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View Diary: H.R. 4389 (67 comments)

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  •  If this bill is supposed to exempt (none)
    asking people to donate to a campaign at blogs and message-boards, why not SAY SO IN THE TEXT?

    Why make it ambiguous?

    I dislike this bill as neither here-nor-there.

    I prefer HR1606, the "Online Freedom of Speech Act,"  for clearly exempting internet activity.

    I even prefer HR 4194 which implies that only paid communication should be regulated (though it's ambiguous about whether "The Daily Kos" as a corporation would be exempt.)

    •  because . . . (none)
      . . . the FEC advisory opinions already seem to ratify that behavior, and the idea is to just add the Internet to the other media already covered.

      HR 1606 arguably exempts too much; HR 4194 would not protect online speech sufficiently.

      •  HR 4194 could be a great bill if they just changed (none)
        one word.

        Instead of "a corporation described in such section whose principal PURPOSE is operating a web log" it should be "a corporation described in such section whose principal ACTIVITY is operating a web log."

        Then the Daily Kos would clearly be exempt, though it's a corporation.  

        The purpose of Daily Kos (the purpose of anything) is debatable, but clearly the main activity of the Daily Kos is operating a web log.

        Regarding my personal online political activities, like posting at "Democratic Underground" asking people to donate to campaigns, that would clearly be exempt under 4194 even as it exists, and under 1606.

        However, 4389 would do nothing to protect that.

        You say that such protection is unnecesary because the FEC may exempt asking for donations on message-boards anyway, but I'd prefer a bill about  politics online address that issue.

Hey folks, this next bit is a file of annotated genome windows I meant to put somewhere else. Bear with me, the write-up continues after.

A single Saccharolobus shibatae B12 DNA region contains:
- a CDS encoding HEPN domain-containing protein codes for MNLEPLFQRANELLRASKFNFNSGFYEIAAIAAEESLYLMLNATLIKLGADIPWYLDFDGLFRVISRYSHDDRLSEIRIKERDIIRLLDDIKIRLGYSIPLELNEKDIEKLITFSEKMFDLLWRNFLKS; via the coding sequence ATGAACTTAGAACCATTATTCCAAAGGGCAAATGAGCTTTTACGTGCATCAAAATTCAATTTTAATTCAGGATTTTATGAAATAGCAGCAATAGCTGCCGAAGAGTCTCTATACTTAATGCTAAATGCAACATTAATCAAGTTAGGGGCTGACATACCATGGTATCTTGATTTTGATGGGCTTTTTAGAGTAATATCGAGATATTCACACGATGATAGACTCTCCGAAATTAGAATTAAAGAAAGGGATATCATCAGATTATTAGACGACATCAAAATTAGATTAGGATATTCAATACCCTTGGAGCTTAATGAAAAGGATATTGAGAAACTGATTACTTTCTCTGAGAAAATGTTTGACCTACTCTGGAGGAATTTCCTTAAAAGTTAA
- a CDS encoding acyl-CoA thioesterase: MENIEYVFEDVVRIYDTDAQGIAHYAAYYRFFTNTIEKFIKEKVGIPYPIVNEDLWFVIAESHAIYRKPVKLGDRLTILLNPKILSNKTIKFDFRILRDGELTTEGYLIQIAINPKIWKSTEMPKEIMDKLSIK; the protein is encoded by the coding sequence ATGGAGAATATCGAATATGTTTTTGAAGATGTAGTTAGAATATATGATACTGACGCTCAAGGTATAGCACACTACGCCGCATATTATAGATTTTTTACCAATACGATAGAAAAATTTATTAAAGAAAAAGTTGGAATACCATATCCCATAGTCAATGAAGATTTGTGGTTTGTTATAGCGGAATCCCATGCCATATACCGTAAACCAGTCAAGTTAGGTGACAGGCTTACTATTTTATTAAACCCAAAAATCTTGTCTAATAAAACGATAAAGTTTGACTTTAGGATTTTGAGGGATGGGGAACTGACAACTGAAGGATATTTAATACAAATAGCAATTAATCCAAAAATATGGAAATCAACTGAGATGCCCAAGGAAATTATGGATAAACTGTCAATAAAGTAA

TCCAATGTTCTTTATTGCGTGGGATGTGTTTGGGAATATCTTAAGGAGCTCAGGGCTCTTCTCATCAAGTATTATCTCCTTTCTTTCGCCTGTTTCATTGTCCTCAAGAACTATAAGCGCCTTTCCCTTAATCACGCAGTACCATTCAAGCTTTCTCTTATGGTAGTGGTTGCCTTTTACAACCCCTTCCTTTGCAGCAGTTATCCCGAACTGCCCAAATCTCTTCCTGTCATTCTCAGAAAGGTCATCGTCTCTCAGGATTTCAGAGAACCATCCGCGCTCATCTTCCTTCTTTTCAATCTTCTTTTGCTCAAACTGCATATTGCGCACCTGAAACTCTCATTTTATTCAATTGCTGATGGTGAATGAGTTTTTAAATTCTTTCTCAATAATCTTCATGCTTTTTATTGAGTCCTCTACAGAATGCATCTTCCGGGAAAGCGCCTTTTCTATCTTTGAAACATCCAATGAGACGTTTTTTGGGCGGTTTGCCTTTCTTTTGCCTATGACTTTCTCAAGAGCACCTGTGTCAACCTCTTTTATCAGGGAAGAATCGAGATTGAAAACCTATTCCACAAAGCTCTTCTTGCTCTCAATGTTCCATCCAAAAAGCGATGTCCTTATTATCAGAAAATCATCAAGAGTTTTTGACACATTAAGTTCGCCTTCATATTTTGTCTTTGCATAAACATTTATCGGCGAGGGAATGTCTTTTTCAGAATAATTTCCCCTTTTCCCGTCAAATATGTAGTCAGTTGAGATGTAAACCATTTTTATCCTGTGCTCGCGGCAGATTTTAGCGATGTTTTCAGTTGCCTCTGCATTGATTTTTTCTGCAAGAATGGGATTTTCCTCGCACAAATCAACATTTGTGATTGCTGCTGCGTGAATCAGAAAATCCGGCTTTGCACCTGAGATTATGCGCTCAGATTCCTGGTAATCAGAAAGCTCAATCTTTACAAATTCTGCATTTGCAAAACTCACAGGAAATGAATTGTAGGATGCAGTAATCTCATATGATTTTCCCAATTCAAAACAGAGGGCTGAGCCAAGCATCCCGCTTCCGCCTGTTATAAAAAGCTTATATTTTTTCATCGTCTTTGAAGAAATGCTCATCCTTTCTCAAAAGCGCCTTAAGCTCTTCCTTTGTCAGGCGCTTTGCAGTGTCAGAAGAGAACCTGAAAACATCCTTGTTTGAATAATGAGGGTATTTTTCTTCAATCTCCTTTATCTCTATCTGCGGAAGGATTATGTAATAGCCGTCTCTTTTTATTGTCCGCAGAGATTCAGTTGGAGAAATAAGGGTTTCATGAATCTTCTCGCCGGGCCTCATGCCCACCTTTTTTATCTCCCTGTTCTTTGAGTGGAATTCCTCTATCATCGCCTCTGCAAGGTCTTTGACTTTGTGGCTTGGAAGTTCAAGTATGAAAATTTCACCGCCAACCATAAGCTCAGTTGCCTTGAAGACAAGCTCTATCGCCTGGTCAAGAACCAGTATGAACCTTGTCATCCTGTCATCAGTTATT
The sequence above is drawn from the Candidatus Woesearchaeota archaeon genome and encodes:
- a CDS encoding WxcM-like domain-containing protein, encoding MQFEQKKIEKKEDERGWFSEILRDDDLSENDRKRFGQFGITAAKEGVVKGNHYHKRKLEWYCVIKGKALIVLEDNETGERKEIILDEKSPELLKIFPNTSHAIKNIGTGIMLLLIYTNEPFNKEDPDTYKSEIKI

The text of 4194 is at:
        http://thomas.loc.gov/...

        •  more would be needed (none)
          Because why limit it to "web logs" and not other forms of online speech?  And it still runs into the problem of those who would argue -- as the reformers argued before the FEC -- that such sites have a principal purpose/activity of electing Democrats, not operating a website.

          HR 4389 would protect solicitations, because it's an approved "press" activity.  As to whether a bill explicitly allowing it would be better . . . maybe.

          •  I maintain that the word "activity" (none)
            would be much better than "purpose."

            No one could sincerely argue that the main "activity" of "The Daily Kos" isn't operating a blog.

            The FEC won't pursue "The Daily Kos" is such an exemption is in law.

            "Electing Democrats" isn't an activity, it's a purpose.

            Regarding whether corporations which mostly do things online besides running a blog should be exempt, I'm neutral on that.

            •  here's what I meant . . . (none)
              . . . by non-"web log" activities -- a site that hosted podcast commentaries on politics.  Or video diaries.  Or a site like the dKosopedia.
              •  Maybe it should be changed to say (none)
                that corporations whose main activity is communicating online about government and politics are exempt, as long as they aren't paying someone else to display their message.

                What I like about HR 4194 is that it strives to exempt what people do on their own websites, but not paid messages.

                That is a good principle for balancing free speech and soft money issues.
                 

                •  it may strive to do that . . . (none)
                  . . . but the text doesn't succeed.  And you get closer to what a better corporate exemption might look like.

                  I'm not crazy about "what people do on their own websites" as a limitation, because is a Blogspot.com website your own?  This site, for anyone but the owners of KosMedia LLC?

                  Also, in terms of "paid messages", I'd love to see some threshold level of activity to qualify for reporting/disclosure requirements.  Someone who buys nine $30 online ads shouldn't have to file with the FEC.

                  •  Blogspot is free, and so (none)
                    it's not a paid communication, and it's free to post at "Daily Kos," and so this isn't a paid communication.  Both are exempt via HR 4194.

                    Regarding websites like dKospedia which are part of corporation, if it had to re-organize as 501(c) or just a website with no official designation instead of being part of a corporation, that wouldn't be so bad.

                    Pocasters, etc., are already covered by HR 4194 if they aren't from corporations.

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